Category Archives: Sunday Reading

| SUNDAY READING | On the dangers of discounts

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Retailers Look to Wean Shoppers off the 24/7 Discount Party, via Washington Post, 2016

It’s Discounted, But Is It a Deal: How Prices Lost Their Meaning, via New York Times, 2016

Ditch the Discounts, via Harvard Business Review, 2011

The Long-Term Impact of Promotion and Advertising on Consumer Brand Choice, via Journal of Marketing Research, 1997

Pricing and Advertising Signals of Product Quality, via Journal of Political Economy, 1986

 

| SUNDAY READING | Shelf Life

Shelf Life

No. 43

F/W 2016

Buy Now

The more stuff we accumulate, the more space we need to store it all. Vast portions of the landscape are claimed and governed by spaces of storage, their maintenance, and the goods that move through them—or remain buried within them indefinitely.

This issue of Harvard Design Magazine investigates and unpacks the contents, containers, and systems of storage that organize our world.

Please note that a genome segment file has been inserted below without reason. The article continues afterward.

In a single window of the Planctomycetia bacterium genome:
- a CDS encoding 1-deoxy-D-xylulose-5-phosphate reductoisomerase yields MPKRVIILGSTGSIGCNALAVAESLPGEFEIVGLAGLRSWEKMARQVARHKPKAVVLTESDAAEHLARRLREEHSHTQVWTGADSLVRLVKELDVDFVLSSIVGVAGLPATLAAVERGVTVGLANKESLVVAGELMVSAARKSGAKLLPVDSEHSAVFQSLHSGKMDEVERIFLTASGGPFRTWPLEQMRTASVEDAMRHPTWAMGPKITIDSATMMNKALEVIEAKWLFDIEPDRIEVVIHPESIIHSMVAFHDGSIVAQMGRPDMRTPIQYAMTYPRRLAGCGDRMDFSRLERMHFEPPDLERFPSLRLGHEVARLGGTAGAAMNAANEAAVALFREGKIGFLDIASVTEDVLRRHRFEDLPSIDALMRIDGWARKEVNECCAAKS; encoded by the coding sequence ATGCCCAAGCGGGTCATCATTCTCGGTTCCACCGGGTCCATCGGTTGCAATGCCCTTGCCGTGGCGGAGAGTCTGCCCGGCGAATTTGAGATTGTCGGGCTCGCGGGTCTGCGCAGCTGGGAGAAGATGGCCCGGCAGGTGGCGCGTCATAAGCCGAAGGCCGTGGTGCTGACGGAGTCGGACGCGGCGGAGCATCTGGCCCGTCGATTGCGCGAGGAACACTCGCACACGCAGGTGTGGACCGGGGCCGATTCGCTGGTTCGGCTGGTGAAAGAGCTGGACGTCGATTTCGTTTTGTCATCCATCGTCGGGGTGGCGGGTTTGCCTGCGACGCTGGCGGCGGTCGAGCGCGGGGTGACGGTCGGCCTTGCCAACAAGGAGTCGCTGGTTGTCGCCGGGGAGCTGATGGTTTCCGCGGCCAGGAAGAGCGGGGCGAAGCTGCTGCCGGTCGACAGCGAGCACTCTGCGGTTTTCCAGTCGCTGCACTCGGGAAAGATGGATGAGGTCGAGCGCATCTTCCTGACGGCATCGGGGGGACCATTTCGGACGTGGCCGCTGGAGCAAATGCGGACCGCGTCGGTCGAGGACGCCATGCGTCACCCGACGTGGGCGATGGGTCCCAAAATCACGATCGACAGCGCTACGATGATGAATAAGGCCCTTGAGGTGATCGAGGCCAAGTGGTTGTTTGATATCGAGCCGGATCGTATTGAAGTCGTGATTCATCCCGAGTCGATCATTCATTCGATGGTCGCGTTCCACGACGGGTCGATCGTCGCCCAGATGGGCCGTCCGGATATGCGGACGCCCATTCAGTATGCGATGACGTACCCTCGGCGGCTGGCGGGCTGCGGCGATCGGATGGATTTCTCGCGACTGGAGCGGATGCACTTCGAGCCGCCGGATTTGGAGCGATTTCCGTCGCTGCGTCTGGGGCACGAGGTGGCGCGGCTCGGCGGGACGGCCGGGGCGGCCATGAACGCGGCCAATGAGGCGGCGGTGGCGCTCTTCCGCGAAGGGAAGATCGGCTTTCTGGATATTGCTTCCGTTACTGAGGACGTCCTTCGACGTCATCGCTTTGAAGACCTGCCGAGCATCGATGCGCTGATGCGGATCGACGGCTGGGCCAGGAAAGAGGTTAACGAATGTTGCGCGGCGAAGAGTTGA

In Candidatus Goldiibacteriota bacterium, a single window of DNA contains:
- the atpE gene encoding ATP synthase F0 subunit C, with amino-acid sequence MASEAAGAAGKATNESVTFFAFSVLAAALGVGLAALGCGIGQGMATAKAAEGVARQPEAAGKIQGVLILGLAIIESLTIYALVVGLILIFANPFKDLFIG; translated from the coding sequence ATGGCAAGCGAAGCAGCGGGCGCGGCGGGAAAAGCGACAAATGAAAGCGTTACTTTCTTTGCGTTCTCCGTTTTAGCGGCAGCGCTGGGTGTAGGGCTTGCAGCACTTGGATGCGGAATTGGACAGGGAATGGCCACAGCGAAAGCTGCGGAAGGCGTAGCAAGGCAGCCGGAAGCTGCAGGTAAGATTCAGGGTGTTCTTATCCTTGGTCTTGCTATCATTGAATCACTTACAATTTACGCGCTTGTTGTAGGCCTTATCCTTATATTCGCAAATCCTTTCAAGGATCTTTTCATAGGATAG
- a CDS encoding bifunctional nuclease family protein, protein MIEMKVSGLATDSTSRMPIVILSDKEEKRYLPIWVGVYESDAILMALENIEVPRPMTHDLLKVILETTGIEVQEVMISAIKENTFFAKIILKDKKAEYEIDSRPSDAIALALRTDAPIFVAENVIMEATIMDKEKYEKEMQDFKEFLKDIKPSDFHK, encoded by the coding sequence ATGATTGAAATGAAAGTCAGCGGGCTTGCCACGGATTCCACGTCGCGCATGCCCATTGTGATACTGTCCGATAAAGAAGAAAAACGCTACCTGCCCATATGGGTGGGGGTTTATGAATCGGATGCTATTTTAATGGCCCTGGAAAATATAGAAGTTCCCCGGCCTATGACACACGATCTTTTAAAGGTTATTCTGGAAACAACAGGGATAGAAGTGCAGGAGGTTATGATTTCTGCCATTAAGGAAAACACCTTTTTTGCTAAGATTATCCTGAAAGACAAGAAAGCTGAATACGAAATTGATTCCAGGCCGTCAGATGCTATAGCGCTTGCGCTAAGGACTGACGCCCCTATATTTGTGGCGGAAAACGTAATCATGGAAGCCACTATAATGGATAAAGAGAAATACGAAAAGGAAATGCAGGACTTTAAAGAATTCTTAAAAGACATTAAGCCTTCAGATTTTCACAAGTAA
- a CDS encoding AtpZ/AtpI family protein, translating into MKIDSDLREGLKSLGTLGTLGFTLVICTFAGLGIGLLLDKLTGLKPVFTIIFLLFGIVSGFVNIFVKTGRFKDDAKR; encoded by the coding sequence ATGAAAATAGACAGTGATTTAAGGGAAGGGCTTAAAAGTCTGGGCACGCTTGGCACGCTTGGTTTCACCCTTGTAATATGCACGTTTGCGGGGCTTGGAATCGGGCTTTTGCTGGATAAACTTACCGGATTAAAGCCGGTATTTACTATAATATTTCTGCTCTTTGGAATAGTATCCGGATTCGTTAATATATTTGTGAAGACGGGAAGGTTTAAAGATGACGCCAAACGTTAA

Storage is the aggregation and containment of the material and immaterial stuff of culture; but also the safeguarding—or hoarding—of energy and tools for some imagined future purpose. How does all this stuff mask or overcompensate for economic and ecological bankruptcy? Is storage about greed or need? Storage, perhaps, is everything we can live without but insist on living with.

“Shelf Life” explores what’s inside the box (shed, tank, urn, vault, crypt, crate, case, pot, bag, vat, morgue, safe, bin, archive, warehouse, cabinet, cellar, cemetery, depository, locker, freezer, landfill, library). Even as we attempt to reduce and recycle, the stuff that we dispose of also needs to be stored. Where do we put it? Our planet is now a saturated receptacle. This warehouse is full, and we’re all inside it.